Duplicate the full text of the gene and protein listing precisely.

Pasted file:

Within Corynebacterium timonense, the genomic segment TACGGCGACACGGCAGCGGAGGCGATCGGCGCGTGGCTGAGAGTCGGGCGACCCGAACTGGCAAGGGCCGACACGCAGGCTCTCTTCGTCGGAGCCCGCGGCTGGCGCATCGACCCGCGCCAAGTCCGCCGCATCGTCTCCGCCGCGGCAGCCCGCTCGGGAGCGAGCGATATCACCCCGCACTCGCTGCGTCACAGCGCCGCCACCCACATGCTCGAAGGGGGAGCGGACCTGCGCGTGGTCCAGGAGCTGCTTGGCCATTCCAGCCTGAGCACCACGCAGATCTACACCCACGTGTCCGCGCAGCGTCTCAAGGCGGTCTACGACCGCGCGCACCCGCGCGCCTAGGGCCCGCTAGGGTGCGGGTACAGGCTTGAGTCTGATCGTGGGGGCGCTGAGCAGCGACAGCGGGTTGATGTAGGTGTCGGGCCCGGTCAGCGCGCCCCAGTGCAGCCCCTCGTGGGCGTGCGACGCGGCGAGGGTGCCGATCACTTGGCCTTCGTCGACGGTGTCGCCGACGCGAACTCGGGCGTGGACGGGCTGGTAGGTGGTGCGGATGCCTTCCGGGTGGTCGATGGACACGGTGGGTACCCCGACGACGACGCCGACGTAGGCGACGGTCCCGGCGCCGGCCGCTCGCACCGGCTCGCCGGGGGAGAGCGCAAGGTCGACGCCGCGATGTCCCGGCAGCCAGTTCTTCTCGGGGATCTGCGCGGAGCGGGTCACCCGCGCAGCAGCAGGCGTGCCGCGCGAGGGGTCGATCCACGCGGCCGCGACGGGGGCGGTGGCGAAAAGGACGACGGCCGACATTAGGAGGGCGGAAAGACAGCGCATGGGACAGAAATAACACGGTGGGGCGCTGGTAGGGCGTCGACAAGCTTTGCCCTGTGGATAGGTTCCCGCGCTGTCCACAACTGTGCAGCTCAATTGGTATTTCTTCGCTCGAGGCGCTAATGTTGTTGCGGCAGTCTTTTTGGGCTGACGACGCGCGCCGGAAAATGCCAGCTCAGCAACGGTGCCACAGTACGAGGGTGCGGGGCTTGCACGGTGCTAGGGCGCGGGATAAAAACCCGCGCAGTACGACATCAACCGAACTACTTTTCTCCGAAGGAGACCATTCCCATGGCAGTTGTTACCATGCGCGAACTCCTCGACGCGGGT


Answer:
Within Corynebacterium timonense, the genomic segment TACGGCGACACGGCAGCGGAGGCGATCGGCGCGTGGCTGAGAGTCGGGCGACCCGAACTGGCAAGGGCCGACACGCAGGCTCTCTTCGTCGGAGCCCGCGGCTGGCGCATCGACCCGCGCCAAGTCCGCCGCATCGTCTCCGCCGCGGCAGCCCGCTCGGGAGCGAGCGATATCACCCCGCACTCGCTGCGTCACAGCGCCGCCACCCACATGCTCGAAGGGGGAGCGGACCTGCGCGTGGTCCAGGAGCTGCTTGGCCATTCCAGCCTGAGCACCACGCAGATCTACACCCACGTGTCCGCGCAGCGTCTCAAGGCGGTCTACGACCGCGCGCACCCGCGCGCCTAGGGCCCGCTAGGGTGCGGGTACAGGCTTGAGTCTGATCGTGGGGGCGCTGAGCAGCGACAGCGGGTTGATGTAGGTGTCGGGCCCGGTCAGCGCGCCCCAGTGCAGCCCCTCGTGGGCGTGCGACGCGGCGAGGGTGCCGATCACTTGGCCTTCGTCGACGGTGTCGCCGACGCGAACTCGGGCGTGGACGGGCTGGTAGGTGGTGCGGATGCCTTCCGGGTGGTCGATGGACACGGTGGGTACCCCGACGACGACGCCGACGTAGGCGACGGTCCCGGCGCCGGCCGCTCGCACCGGCTCGCCGGGGGAGAGCGCAAGGTCGACGCCGCGATGTCCCGGCAGCCAGTTCTTCTCGGGGATCTGCGCGGAGCGGGTCACCCGCGCAGCAGCAGGCGTGCCGCGCGAGGGGTCGATCCACGCGGCCGCGACGGGGGCGGTGGCGAAAAGGACGACGGCCGACATTAGGAGGGCGGAAAGACAGCGCATGGGACAGAAATAACACGGTGGGGCGCTGGTAGGGCGTCGACAAGCTTTGCCCTGTGGATAGGTTCCCGCGCTGTCCACAACTGTGCAGCTCAATTGGTATTTCTTCGCTCGAGGCGCTAATGTTGTTGCGGCAGTCTTTTTGGGCTGACGACGCGCGCCGGAAAATGCCAGCTCAGCAACGGTGCCACAGTACGAGGGTGCGGGGCTTGCACGGTGCTAGGGCGCGGGATAAAAACCCGCGCAGTACGACATCAACCGAACTACTTTTCTCCGAAGGAGACCATTCCCATGGCAGTTGTTACCATGCGCGAACTCCTCGACGCGGGT